GEORGETOWN — City engineers will attempt to answer the public’s questions about the sale of water to the proposed Sunrise Coal mine near Homer, an official with the mining company said on Monday.
Suzanne Jaworowski, the communications director for Sunrise Coal LLC of Terre Haute, Ind., said that representatives from The Farnsworth Group of Champaign were preparing an article which would be printed in local newspapers, explaining the details involved in the delivery of water from the city’s wells near Cayuga, Ind. to the new mine.
Jaworowski said that public meetings may also be held to explain the details, but that it would be up to the city engineers to set up those meetings.
Georgetown City Council members voted unanimously June 17 to sell up to a half million gallons of water a day to the proposed mine.
But many details remain to be settled, such as the rate that Sunrise will be charged. And questions remain about what the city will do with the new revenue and what infrastructure improvements are needed to deliver that much water to the mine that would be built near Homer, a village almost 20 miles from Georgetown.
Since 2003, Georgetown has received its drinking water from two wells that were constructed near Cayuga, Ind., about 12 miles to the east. Water is treated at the well facility and then is pumped to Georgetown.
Homer will supply the mine with up to 20,000 gallons of treated water a day and provide sewer services, but declined to supply the mine with production water to be used for washing the coal and for the mining process.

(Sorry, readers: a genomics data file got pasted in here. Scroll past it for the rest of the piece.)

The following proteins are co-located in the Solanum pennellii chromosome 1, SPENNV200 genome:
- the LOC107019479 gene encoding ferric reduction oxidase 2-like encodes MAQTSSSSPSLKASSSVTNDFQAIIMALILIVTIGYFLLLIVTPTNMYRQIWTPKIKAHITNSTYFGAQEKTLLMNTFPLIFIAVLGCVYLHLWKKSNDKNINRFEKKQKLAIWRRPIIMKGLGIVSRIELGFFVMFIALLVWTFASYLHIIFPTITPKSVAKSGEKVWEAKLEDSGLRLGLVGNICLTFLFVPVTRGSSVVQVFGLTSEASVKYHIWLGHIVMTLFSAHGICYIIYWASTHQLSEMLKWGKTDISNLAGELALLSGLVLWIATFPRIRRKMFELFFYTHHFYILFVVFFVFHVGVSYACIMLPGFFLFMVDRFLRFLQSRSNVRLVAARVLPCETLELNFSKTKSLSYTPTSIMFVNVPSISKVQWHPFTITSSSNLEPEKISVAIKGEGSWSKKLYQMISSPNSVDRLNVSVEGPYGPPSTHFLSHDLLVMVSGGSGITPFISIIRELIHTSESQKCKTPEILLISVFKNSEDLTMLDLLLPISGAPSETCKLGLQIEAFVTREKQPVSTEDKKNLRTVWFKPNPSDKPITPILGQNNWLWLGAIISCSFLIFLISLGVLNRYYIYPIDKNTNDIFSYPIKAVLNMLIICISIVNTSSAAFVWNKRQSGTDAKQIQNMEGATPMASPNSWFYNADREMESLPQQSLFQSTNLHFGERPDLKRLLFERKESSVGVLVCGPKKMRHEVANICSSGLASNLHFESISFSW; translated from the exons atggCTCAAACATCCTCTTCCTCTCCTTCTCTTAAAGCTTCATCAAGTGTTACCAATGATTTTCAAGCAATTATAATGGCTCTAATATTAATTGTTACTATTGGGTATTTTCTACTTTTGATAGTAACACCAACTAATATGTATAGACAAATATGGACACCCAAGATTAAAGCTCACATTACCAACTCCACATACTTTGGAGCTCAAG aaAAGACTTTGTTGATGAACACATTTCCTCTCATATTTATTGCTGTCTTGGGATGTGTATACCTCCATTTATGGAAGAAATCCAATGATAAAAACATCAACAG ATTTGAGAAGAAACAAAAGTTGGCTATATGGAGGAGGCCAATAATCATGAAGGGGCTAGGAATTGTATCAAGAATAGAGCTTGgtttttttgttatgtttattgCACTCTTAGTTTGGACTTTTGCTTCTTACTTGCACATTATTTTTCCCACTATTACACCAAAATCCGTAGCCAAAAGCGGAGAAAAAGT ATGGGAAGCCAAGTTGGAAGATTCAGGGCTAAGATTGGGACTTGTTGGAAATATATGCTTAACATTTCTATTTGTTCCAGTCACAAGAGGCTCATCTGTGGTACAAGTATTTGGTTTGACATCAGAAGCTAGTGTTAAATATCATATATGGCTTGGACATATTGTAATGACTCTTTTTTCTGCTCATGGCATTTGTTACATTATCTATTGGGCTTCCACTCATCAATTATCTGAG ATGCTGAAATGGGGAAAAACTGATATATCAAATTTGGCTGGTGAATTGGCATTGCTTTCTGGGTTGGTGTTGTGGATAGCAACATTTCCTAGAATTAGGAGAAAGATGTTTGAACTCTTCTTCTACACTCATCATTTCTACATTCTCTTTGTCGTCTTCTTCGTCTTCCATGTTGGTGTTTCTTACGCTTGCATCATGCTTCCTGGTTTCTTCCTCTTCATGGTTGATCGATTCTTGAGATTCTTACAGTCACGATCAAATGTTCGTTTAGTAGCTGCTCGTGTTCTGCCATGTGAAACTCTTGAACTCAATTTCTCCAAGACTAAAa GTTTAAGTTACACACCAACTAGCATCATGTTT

Sunrise Coal expects to need about 300,000 gallons a day for the first few years while the mine is being developed, and then up to 500,000 gallons a day after that. At the June 17 meeting, it was decided that Sunrise Coal would pay the city the residential rate for water for the first year, and a rate for the next 29 years would be negotiated within 90 days.
But since then, it was decided that the city engineer would come up with a rate for the first year.
Also at the June 17 meeting, Jaworowski said that the company would pay for about $1 million in infrastructure improvements to the city’s water system to get the water to the proposed mine, which will be located about 5 miles from Homer.
Last week, Georgetown Mayor Kay Sanders said that city engineers have not yet determined whether the existing wells, pumps and water mains could accommodate producing and transporting an additional water. Council members have not said what would happen if infrastructure improvements needed to fulfill the agreement cost more than the $1 million promised by Sunrise Coal.
Georgetown resident Joe Graves said that he was glad that council members asked questions of the mining company and of city engineers prior to the June 17 vote, but said that he was upset that the public did not have an opportunity to ask questions and get answers beforehand.
Council members met with representatives of Sunrise Coal, The Farnsworth Group, and the city’s streets and alleys superintendent and the city’s gas and water superintendent individually or in pairs, rather than at a committee meeting or a special full-council meeting.
Because only one or two council members were at each meeting, the meetings were not subject to the state’s Open Meetings Act, and the public did not have to be notified of or allowed to attend the meetings.
“It was legal, but seems unethical,” Graves said.
Georgetown resident Bob Mahoney agreed.
“A decision of this magnitude should have been discussed publicly,” Mahoney said.
In other business, council members:
— Tabled action on a proposed citywide cleanup day until more options could be explored.
— Voted to pursue refinancing some of its debts and taking advantage of lower interest rates, which could save the city money.
— Vote 4-3 to seat Don Wheeler to an open Ward 3 seat, which was vacated in May, when Sanders was sworn in as mayor. Wheeler, who has no previous political experience, said he was asked to serve by Sanders.